iugis report finds sustainable practice key to economic recovery
Sustainable technology specialist iugis has released its Sustainable Re-set Research report, which reveals Australians expect more from governments when it comes to sustainability issues such as fighting food waste. Despite the current global health crisis, sustainability remains a serious concern for most Australians.
The Sustainable Re-set Research — undertaken by YouGov — surveyed consumers and small business owners about their attitudes to sustainability and food waste. A majority (75% of consumers and 64% of small business owners) are concerned about sustainability and climate change, with around one-third in each group even more concerned about these issues now than they were before the pandemic.
A majority (78% of small business managers and 85% of consumers) also feel it’s important for businesses to adopt more sustainable practices to aid Australia’s economic recovery from the devastating impact of COVID-19.
Food waste featured in the top three environmental concerns for small businesses and the top 10 environmental concerns for consumers, with most survey respondents underestimating its economic and environmental impact.
Despite food waste being a top concern, local, state and federal governments were found to be wanting when it came to combating the problem. More than six in 10 small business owners believe all levels of government, including federal (62%), state (64%) and local (67%), can do more to address the issue of food wastage, while over two-thirds of consumers believe state (68%) and federal (67%) governments should be doing more to address the issue of food wastage.
Both groups admitted they need to do more to reduce food waste themselves, with 77% of consumers and 68% of small business owners stating responsibility lies with themselves in turn, and not the government alone.
iugis Global Chief of Stakeholder Relations Jeff Olling commented, “Twelve months ago, faced with the devastating impact of the most severe bushfire season in living memory, the issues of climate change and sustainability were gaining momentum in this country.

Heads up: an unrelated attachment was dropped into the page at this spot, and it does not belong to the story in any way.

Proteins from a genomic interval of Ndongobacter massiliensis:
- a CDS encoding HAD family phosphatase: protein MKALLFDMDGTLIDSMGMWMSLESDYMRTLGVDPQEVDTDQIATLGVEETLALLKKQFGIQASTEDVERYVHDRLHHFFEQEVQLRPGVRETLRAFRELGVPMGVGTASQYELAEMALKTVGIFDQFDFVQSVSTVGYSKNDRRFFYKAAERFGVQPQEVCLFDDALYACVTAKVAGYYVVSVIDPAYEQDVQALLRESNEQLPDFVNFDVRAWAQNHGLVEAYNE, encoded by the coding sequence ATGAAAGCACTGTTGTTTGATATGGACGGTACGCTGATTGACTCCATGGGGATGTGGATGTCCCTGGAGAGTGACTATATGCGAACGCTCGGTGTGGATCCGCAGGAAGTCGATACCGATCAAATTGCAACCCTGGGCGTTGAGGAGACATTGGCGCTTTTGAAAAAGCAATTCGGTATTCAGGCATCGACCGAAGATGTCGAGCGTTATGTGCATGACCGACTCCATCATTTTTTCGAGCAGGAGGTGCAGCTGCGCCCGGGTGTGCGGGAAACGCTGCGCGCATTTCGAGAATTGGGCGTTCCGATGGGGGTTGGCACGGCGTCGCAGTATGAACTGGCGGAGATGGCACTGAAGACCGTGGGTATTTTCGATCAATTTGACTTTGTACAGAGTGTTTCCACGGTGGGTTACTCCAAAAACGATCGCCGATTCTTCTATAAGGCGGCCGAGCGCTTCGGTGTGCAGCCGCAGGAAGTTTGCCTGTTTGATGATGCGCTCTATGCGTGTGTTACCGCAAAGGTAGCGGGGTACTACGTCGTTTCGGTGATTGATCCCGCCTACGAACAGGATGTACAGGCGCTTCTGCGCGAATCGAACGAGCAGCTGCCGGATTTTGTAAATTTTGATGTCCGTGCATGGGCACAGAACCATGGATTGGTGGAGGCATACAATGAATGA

“This research shows we should be placing them squarely back on the agenda to help deal with the challenges that lie ahead.
“The majority of Australian small businesses and consumers believe there is an important link between sustainability and our economic recovery from the impacts of COVID-19,” Olling said.
“We’ve seen our counterparts in the UK and EU increase their efforts in sustainable practices as they see it is a key component of economic and social prosperity — we’re likely to see a similar policy direction in the US following the recent election and the research shows there is a clear mandate for our own government to follow suit.”
iugis CEO Bill Papas said, “The research gives us a clear indication that Australians want a reset when it comes to food waste. Not only are we looking at governments to do more, but we recognise as citizens that we must tackle this issue head on.
“We are the fourth-highest contributor to food waste per capita in the world and food waste costs the economy an estimated $20 billion a year. Reducing this figure will have a dramatic impact on our environment and economy. As we move into the new year let’s put reducing food waste on top of mind to make sure we leave a lasting legacy for future generations to follow.”
Additional report findings
- The cost of food wastage is underestimated among Australian consumers.
- Only 6% correctly estimated that food wastage costs the Australian economy $20 billion each year, with the majority (56%) estimating this value to be lower.
- Knowing the cost of food wastage each week/over a year is key to motivating Australians to reduce food waste.
- Knowing the cost of the food they throw out each week/over a year is the biggest motivator to reducing food wastage among Australians followed by more education/information around the issue of food waste and practical tips/guides to reducing food waste (59% respectively).
- 71% of small business owners/managers whose business involves food say there are barriers to reducing food wastage, with capital being the major stumbling block followed by not knowing how many small businesses are addressing the issue (21%) and time (18%).
- Female business owners (50%) are more likely than male business owners (35%) to think it will be very important for businesses to adopt more sustainable practices (eg, renewable energy, food waste diversion from landfills etc) to aid the nation’s economic recovery from COVID-19.
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